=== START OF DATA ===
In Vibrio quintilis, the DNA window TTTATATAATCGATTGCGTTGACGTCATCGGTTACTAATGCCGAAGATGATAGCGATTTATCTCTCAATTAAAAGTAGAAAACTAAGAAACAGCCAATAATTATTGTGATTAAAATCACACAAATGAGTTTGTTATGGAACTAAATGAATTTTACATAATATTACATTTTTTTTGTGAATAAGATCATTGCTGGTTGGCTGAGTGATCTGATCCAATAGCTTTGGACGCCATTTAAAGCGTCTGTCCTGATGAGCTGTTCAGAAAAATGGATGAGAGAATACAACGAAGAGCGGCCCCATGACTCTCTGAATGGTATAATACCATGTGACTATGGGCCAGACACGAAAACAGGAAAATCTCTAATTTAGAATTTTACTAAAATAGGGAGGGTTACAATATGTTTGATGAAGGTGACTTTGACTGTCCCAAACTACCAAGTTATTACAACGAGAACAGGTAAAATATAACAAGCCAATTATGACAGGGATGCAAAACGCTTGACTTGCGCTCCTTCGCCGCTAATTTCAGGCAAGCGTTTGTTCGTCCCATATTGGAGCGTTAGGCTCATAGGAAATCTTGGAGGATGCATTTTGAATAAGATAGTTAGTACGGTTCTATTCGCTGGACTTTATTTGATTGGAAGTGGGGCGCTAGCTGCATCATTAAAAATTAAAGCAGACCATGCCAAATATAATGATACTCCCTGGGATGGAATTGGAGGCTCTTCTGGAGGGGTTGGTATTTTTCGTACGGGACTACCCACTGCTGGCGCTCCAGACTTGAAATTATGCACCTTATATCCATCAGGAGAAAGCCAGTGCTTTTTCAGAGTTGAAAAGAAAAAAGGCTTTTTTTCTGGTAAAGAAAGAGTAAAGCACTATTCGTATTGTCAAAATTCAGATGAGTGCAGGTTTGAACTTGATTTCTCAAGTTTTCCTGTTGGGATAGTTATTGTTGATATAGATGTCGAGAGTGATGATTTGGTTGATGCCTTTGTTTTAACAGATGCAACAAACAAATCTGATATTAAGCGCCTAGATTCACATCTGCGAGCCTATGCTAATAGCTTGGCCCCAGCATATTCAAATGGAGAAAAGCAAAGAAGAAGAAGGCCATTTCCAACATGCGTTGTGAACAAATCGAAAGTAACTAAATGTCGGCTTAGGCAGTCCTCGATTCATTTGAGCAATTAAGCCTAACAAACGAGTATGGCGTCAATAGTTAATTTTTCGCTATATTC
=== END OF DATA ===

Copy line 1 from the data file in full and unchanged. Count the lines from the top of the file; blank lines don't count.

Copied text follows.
In Vibrio quintilis, the DNA window TTTATATAATCGATTGCGTTGACGTCATCGGTTACTAATGCCGAAGATGATAGCGATTTATCTCTCAATTAAAAGTAGAAAACTAAGAAACAGCCAATAATTATTGTGATTAAAATCACACAAATGAGTTTGTTATGGAACTAAATGAATTTTACATAATATTACATTTTTTTTGTGAATAAGATCATTGCTGGTTGGCTGAGTGATCTGATCCAATAGCTTTGGACGCCATTTAAAGCGTCTGTCCTGATGAGCTGTTCAGAAAAATGGATGAGAGAATACAACGAAGAGCGGCCCCATGACTCTCTGAATGGTATAATACCATGTGACTATGGGCCAGACACGAAAACAGGAAAATCTCTAATTTAGAATTTTACTAAAATAGGGAGGGTTACAATATGTTTGATGAAGGTGACTTTGACTGTCCCAAACTACCAAGTTATTACAACGAGAACAGGTAAAATATAACAAGCCAATTATGACAGGGATGCAAAACGCTTGACTTGCGCTCCTTCGCCGCTAATTTCAGGCAAGCGTTTGTTCGTCCCATATTGGAGCGTTAGGCTCATAGGAAATCTTGGAGGATGCATTTTGAATAAGATAGTTAGTACGGTTCTATTCGCTGGACTTTATTTGATTGGAAGTGGGGCGCTAGCTGCATCATTAAAAATTAAAGCAGACCATGCCAAATATAATGATACTCCCTGGGATGGAATTGGAGGCTCTTCTGGAGGGGTTGGTATTTTTCGTACGGGACTACCCACTGCTGGCGCTCCAGACTTGAAATTATGCACCTTATATCCATCAGGAGAAAGCCAGTGCTTTTTCAGAGTTGAAAAGAAAAAAGGCTTTTTTTCTGGTAAAGAAAGAGTAAAGCACTATTCGTATTGTCAAAATTCAGATGAGTGCAGGTTTGAACTTGATTTCTCAAGTTTTCCTGTTGGGATAGTTATTGTTGATATAGATGTCGAGAGTGATGATTTGGTTGATGCCTTTGTTTTAACAGATGCAACAAACAAATCTGATATTAAGCGCCTAGATTCACATCTGCGAGCCTATGCTAATAGCTTGGCCCCAGCATATTCAAATGGAGAAAAGCAAAGAAGAAGAAGGCCATTTCCAACATGCGTTGTGAACAAATCGAAAGTAACTAAATGTCGGCTTAGGCAGTCCTCGATTCATTTGAGCAATTAAGCCTAACAAACGAGTATGGCGTCAATAGTTAATTTTTCGCTATATTC